Of all the features highlighted I will confess I am less sure of the two picked out by the yellow and blue arrow, but I am absolutely happy that I have got the area in question correct. It is possible that the magenta arrow actually points to the two large craters at the top and centre of the vertical shots, but the appear to over a ridge line and therefore may not have been visible from Lunokhod. Just for fun, here’s an additional Apollo 11 image taken by the Metric Mapping Camera (AS15-M-0394).

Lunokhod trundled its way across the floor of Le Monnier over the course of several lunar days, finally ending up at Fossa Recta - the long thin channel on the right of the orbital images above. It took several panoramas on the way, but most of them are of areas or details that don’t show up clearly on Apollo photos.

As we will see, however, there are some details in Fossa Recta that can be seen in Apollo and LRO views of the site. Before we show that, however, we need to show what we are looking at in the Lunokhod panoramas. The first stop with any kind of decent view of the fossa is this one:

There are some quite distinctive tread marks, so we ought to be able to figure out where we are and identify the craters in the opposite wall. The images below show a crop of the Lunokhod image (top left) compared with an LRO view (right) and an Apollo Panoramic Camera view (bottom left). East is at the top.

The green circle in the LRO image indicates the approximate location of the Lunokhod photograph, based on the tracks it left behind.

Interestingly, this photograph makes it into the ‘International Atlas of Lunar Exploration’, a weighty and expensive academic tome. In this section available on line, the book inverts the image and states that it was taken looking towards Near Cape (which is to the south-west of Fossa Recta - making the position of Lunokhod on the eastern side of the Fossa. As can be seen above, the actual location of Lunokhod is on the west side and is looking almost due east.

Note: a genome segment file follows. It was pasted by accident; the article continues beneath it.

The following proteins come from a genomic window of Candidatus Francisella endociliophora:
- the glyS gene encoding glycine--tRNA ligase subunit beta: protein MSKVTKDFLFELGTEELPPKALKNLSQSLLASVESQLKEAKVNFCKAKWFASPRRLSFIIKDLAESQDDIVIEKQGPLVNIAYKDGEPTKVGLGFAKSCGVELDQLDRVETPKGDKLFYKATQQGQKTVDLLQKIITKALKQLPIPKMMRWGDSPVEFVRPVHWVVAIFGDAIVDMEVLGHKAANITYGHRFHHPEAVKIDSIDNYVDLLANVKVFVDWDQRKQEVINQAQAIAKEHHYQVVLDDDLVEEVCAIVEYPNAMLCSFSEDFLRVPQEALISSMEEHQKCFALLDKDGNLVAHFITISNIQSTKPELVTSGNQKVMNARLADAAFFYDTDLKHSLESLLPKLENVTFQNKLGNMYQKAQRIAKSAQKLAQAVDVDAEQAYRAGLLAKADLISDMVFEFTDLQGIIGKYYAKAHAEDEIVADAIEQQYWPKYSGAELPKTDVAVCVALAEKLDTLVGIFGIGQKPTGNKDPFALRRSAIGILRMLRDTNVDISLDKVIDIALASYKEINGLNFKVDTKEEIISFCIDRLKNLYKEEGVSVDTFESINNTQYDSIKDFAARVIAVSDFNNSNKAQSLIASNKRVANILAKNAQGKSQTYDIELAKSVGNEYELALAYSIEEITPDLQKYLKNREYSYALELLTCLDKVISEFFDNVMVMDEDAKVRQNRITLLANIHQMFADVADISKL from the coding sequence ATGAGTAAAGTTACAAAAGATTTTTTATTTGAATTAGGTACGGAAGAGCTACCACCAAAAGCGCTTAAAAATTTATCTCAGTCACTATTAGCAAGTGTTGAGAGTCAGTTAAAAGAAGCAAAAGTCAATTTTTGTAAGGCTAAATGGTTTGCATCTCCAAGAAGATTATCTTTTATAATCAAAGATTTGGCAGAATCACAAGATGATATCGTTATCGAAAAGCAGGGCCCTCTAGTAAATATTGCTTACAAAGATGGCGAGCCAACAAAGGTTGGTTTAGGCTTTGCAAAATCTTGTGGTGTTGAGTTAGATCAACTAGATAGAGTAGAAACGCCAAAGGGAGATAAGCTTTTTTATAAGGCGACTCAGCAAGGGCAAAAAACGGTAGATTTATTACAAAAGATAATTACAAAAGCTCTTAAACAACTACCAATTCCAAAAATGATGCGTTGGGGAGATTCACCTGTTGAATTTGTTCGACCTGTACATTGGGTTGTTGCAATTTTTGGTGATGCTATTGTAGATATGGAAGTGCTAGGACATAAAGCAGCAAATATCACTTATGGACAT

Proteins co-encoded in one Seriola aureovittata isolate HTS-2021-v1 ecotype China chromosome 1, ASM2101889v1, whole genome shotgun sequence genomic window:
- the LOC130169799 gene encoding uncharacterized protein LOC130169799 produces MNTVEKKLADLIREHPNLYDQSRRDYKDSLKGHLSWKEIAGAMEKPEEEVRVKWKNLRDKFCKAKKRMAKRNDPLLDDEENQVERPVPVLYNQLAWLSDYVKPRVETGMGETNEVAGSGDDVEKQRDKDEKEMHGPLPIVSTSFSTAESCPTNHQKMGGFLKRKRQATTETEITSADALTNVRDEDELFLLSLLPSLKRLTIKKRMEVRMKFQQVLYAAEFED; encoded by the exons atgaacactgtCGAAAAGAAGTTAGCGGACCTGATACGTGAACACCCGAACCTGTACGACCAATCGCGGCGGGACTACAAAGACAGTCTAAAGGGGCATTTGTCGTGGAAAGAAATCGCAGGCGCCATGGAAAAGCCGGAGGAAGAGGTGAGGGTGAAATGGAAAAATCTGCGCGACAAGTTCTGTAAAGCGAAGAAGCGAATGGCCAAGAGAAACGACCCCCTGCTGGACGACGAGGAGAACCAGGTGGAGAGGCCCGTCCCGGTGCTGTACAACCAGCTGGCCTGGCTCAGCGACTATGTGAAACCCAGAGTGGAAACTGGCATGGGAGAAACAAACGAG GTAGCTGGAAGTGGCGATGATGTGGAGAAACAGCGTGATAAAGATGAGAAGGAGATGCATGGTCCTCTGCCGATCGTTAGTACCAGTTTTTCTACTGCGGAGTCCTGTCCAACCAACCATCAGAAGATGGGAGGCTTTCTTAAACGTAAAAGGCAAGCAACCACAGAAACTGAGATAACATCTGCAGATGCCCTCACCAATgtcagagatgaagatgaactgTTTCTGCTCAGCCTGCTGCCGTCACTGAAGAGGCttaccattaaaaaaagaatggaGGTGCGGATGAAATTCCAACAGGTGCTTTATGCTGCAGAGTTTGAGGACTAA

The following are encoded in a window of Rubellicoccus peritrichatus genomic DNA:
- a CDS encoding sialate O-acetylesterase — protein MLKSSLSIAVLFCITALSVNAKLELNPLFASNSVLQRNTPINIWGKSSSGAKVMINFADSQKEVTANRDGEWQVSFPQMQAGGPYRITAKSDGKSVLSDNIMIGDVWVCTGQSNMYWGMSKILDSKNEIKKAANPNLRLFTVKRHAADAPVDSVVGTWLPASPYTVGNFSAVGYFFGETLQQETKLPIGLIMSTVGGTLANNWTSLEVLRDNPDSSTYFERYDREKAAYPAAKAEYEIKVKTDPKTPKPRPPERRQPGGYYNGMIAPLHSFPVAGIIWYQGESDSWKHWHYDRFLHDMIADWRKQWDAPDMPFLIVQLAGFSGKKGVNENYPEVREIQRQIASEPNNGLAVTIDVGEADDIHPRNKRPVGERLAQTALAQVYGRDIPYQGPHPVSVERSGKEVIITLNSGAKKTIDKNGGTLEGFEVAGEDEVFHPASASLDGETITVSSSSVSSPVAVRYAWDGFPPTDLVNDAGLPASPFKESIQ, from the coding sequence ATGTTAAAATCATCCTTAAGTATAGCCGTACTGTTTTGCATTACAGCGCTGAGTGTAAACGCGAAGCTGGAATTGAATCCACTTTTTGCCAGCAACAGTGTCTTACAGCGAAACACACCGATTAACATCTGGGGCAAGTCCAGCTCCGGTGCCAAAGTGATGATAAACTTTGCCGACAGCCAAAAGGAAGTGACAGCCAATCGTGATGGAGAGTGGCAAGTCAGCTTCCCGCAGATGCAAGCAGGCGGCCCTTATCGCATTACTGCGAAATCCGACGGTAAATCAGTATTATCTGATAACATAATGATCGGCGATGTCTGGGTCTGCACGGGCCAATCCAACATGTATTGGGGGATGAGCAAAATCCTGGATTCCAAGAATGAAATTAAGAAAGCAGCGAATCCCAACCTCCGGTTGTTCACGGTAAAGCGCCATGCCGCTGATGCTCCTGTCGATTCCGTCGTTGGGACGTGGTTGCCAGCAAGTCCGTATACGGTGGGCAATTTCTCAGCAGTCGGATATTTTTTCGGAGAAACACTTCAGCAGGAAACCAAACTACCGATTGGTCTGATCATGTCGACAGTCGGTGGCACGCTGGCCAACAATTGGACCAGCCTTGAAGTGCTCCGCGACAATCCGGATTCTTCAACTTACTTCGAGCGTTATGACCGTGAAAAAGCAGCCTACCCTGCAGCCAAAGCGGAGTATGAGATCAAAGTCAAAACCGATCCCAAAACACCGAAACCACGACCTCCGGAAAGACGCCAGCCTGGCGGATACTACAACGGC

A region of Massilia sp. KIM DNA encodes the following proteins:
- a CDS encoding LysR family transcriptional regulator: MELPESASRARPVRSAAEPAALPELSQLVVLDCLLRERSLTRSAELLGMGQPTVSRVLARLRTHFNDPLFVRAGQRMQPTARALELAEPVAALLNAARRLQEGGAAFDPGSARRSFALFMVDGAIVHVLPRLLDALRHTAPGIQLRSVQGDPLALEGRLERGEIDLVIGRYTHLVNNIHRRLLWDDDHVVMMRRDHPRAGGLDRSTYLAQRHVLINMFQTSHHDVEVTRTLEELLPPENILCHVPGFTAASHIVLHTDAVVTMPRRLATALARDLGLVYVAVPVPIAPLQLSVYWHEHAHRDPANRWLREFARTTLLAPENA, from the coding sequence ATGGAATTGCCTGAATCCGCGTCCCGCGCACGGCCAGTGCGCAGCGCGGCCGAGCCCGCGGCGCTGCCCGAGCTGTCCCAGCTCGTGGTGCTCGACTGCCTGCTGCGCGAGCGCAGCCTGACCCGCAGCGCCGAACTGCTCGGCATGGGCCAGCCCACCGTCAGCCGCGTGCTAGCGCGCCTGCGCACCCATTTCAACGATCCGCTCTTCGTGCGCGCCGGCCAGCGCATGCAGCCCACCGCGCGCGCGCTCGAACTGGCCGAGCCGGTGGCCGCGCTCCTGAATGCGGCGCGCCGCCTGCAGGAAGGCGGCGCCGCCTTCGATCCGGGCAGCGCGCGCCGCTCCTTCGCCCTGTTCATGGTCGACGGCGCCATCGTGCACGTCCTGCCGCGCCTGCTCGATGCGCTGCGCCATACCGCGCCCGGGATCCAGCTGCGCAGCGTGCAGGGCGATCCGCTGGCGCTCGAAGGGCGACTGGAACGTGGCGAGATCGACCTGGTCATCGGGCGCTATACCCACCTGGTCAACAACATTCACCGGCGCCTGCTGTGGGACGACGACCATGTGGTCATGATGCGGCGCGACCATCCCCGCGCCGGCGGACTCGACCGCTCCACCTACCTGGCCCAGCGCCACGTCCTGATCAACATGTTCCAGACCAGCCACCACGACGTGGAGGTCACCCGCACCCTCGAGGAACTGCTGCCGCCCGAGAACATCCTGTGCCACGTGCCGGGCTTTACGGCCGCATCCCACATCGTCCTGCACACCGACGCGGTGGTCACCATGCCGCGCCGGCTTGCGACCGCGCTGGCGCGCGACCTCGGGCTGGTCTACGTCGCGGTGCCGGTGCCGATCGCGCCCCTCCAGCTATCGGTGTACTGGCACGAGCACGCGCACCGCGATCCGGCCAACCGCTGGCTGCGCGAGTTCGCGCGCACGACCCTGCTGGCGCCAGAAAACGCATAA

There is a similar confusion for the next image we look at here:

Again the image in the Atlas is inverted (and is placed incorrectly in the image sequence) with it stating that the image shows hills between near and far cape. This would put this image as running north-south from left-right.

In reality, south is on the left of the image, and the hill in the distance are Near Cape, as we will see below. The top image is the LRO view rotated to match that of the photograph. West is at the bottom of the photograph. The arrows and square boxes identify the same features in each photograph. The yellow circle identifies the approximate location of the rover when it took the photograph.

And here is Apollo’s view. Although they are more difficult to make out, the solid arrows are a match for those in Lunokhod and the LRO photographs. The hollow arrows point to features that are visible in the LRO image and should help confirm the location of the solid arrows.

At the southern end of the image we can get a glimpse of the Near Cape, and once you identify a couple of craters you can begin to spot other ones as well. Here they are (below left) compared with the Apollo image (below right).

The Atlas is currently undergoing preparations for a revised edition, and that author tells me that the images will be correct in the next one.

This LRO website on Lunokhod-2 gets the image the right way around, but gets north and south wrong!

So - what have we proved here?

Firstly, we’ve managed to identify features in Lunokhod-2 images that are found in LRO photographs.

Secondly, we’ve managed to see that identifying lunar locations is a tricky business, with a couple of errors in some prestigious websites and publications by showing where the Lunokhod images were taken.

Thirdly, we’ve been able to identify features in Lunokhod images that also appear in photographs taken in Lunar orbit by Apollo spacecraft, showing that Russian photographic evidence does indeed support the Apollo programme.

Tovarisch, Kamerad.